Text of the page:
30% of employers to restore matching contributions in 2011

But the survey also showed that 57% of DB plan sponsors had frozen their plans to new entrants.

Among employers who reduced or eliminated matching contributions to employee retirement accounts since the financial crisis, 30% intend to reinstate them in 2011, according to the 7th annual Retirement Plan Survey by Grant Thornton LLP, Drinker Biddle & Reath LLP, and Plan Sponsor Advisors LLC.

Forty two percent don’t plan to reinstate their match this year.

A year ago, over half (53%) of the employers had not decided whether to return to previous contribution levels and 33% had no plans to do so.  

Despite cutbacks by both plan sponsors and participants, 83% of plan sponsors reported that either very few or none of their employees had expressed concerns about their retirement readiness.

More plan sponsors are focusing on emerging market (EM) equities, with 77% of plans reporting inclusion or consideration for 2011. Last year, EM was included or under consideration by only 46% of plan sponsors. Real estate investment options were second to EM with 53%, followed by global bonds at 48%.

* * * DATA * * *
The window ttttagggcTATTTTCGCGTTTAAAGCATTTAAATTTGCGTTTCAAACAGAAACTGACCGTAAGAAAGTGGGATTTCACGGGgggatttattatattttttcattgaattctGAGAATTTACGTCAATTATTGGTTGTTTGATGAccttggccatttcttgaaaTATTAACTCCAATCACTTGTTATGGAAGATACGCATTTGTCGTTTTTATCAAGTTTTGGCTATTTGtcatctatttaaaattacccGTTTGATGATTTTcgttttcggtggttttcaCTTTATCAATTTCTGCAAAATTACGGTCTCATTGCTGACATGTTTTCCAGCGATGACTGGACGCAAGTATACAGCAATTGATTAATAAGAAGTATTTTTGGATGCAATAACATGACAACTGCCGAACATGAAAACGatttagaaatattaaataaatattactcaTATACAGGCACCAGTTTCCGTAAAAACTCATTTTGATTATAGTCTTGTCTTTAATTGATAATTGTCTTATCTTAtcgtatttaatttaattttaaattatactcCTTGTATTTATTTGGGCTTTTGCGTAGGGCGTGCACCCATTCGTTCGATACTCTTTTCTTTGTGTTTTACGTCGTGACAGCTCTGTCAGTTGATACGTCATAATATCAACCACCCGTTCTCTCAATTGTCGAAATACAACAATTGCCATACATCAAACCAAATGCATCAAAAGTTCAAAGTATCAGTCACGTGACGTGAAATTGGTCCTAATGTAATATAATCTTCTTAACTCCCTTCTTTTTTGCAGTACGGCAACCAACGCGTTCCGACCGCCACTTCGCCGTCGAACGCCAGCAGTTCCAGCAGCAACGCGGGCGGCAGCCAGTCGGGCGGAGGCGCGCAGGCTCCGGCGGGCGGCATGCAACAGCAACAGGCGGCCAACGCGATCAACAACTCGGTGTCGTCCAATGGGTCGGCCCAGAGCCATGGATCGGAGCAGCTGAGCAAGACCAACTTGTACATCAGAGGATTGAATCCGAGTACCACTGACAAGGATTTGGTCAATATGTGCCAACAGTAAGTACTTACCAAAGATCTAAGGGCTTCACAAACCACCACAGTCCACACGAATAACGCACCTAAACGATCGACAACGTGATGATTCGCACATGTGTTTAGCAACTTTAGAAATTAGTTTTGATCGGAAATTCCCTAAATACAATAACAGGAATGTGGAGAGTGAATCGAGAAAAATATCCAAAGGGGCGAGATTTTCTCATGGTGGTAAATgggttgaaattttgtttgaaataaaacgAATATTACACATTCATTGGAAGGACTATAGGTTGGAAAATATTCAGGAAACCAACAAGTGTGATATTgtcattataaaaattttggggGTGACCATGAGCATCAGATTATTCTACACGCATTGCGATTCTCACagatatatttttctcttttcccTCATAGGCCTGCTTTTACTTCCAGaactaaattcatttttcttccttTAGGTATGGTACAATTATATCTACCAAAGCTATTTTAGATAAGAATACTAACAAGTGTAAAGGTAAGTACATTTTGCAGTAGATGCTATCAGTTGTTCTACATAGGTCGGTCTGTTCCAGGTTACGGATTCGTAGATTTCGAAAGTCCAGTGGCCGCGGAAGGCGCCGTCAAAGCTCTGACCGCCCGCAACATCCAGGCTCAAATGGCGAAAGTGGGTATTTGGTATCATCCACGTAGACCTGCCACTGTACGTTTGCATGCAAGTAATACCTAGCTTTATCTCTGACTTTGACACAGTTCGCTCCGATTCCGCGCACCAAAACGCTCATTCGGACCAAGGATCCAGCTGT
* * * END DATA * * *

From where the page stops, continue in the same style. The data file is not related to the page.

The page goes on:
“These asset classes share a lack of correlation with the equity markets. Commodities, real estate, emerging markets and global bonds can be valuable when incorporated into a diverse portfolio,” said Erica O’Malley, Grant Thornton’s national Employee Benefit Plan practice leader.

  • Fifty-nine percent of plan sponsors responded that they have conducted one or more tax/legal compliance reviews on their plan in the past three years, an increase from 46% in last year’s survey.
  • Fifty-seven percent of plan sponsors surveyed had frozen their defined benefit plans to new entrants. Of those who froze plans, 58% had also frozen the accrued benefits to existing participants, while 42% continued to accumulate accrued benefits for the current population.
  • Over 80% of 403(b) sponsors surveyed believe they have established adequate internal controls over ongoing operations.
  • Fifty-eight percent of plan sponsors stated that they were not considering a Roth feature in their plan at this time, slightly lower than the trend in the marketplace.

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